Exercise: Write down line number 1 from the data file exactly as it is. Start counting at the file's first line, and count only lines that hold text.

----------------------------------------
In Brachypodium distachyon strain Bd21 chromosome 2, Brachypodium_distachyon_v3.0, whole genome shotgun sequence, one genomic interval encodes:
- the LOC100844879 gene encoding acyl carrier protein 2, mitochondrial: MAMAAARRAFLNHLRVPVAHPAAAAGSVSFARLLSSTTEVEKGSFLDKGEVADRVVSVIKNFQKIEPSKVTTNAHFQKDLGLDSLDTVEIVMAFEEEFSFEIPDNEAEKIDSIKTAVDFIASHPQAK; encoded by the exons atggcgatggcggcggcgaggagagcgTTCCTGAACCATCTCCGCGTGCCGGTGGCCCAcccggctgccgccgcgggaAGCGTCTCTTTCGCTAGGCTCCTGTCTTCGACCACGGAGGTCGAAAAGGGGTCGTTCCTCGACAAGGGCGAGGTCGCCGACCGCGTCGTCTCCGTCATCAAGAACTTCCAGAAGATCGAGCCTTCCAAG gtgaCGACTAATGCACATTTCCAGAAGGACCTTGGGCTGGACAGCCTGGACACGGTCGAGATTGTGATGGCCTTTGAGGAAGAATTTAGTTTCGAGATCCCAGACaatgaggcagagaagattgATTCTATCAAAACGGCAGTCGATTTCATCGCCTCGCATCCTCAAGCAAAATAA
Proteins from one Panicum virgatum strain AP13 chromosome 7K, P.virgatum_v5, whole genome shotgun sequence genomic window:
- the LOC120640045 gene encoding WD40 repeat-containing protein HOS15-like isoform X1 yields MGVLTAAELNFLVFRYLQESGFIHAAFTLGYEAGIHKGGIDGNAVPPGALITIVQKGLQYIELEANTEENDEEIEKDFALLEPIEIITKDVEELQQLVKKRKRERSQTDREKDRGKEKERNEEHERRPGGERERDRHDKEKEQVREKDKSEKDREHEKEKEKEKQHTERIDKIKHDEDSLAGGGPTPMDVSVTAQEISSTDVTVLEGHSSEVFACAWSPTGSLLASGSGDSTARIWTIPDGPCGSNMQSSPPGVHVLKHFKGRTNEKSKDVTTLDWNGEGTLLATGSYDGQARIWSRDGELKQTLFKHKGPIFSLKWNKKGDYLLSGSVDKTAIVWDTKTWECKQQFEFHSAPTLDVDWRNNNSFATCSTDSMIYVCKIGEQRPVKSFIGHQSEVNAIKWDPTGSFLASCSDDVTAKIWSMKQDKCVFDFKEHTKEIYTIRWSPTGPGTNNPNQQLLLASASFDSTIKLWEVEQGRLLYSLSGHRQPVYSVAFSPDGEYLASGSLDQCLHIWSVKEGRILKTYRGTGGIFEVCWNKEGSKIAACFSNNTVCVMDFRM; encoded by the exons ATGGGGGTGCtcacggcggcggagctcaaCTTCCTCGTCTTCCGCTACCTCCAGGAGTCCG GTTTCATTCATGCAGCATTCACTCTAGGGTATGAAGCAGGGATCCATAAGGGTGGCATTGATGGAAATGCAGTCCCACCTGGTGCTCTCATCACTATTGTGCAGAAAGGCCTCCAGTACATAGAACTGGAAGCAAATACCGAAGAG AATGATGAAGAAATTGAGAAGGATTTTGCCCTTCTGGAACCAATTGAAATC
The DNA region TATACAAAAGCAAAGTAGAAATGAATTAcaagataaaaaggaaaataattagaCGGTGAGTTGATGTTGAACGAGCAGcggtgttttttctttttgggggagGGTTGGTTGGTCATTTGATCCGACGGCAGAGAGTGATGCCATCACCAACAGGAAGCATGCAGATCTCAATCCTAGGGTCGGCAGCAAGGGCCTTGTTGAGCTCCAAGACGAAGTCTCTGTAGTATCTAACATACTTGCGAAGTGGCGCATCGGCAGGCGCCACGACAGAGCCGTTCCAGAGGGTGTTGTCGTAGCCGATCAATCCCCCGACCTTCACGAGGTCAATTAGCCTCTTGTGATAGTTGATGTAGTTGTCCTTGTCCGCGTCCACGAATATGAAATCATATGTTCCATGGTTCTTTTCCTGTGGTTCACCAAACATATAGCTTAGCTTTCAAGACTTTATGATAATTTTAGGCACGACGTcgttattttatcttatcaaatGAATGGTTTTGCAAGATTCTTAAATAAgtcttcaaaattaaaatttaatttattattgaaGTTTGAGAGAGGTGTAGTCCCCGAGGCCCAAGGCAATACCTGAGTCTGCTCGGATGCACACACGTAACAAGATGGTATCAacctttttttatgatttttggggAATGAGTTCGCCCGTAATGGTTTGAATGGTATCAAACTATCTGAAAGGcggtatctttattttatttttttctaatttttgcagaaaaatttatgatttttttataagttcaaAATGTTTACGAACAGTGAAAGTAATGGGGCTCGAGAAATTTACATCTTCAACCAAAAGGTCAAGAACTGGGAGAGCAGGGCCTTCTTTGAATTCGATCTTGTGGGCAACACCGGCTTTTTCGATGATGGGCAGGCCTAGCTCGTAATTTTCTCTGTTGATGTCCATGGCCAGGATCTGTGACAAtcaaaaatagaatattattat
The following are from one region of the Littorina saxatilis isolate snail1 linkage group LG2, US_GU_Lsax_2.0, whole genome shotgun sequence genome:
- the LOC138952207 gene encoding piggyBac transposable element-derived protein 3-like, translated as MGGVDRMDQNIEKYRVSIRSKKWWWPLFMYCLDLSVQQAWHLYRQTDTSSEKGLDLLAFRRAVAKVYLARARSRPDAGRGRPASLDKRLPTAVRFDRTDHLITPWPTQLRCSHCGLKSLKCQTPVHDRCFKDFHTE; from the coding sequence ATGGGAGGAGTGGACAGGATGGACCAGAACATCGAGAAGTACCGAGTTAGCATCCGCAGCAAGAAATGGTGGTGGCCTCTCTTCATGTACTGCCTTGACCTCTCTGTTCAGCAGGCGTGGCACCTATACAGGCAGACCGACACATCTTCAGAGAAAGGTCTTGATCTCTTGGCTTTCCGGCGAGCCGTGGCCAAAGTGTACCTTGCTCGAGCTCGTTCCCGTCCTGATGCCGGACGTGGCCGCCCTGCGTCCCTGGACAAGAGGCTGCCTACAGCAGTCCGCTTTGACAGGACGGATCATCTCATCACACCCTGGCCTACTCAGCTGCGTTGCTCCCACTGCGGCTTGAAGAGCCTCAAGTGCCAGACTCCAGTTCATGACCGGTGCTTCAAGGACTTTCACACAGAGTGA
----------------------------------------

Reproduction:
In Brachypodium distachyon strain Bd21 chromosome 2, Brachypodium_distachyon_v3.0, whole genome shotgun sequence, one genomic interval encodes: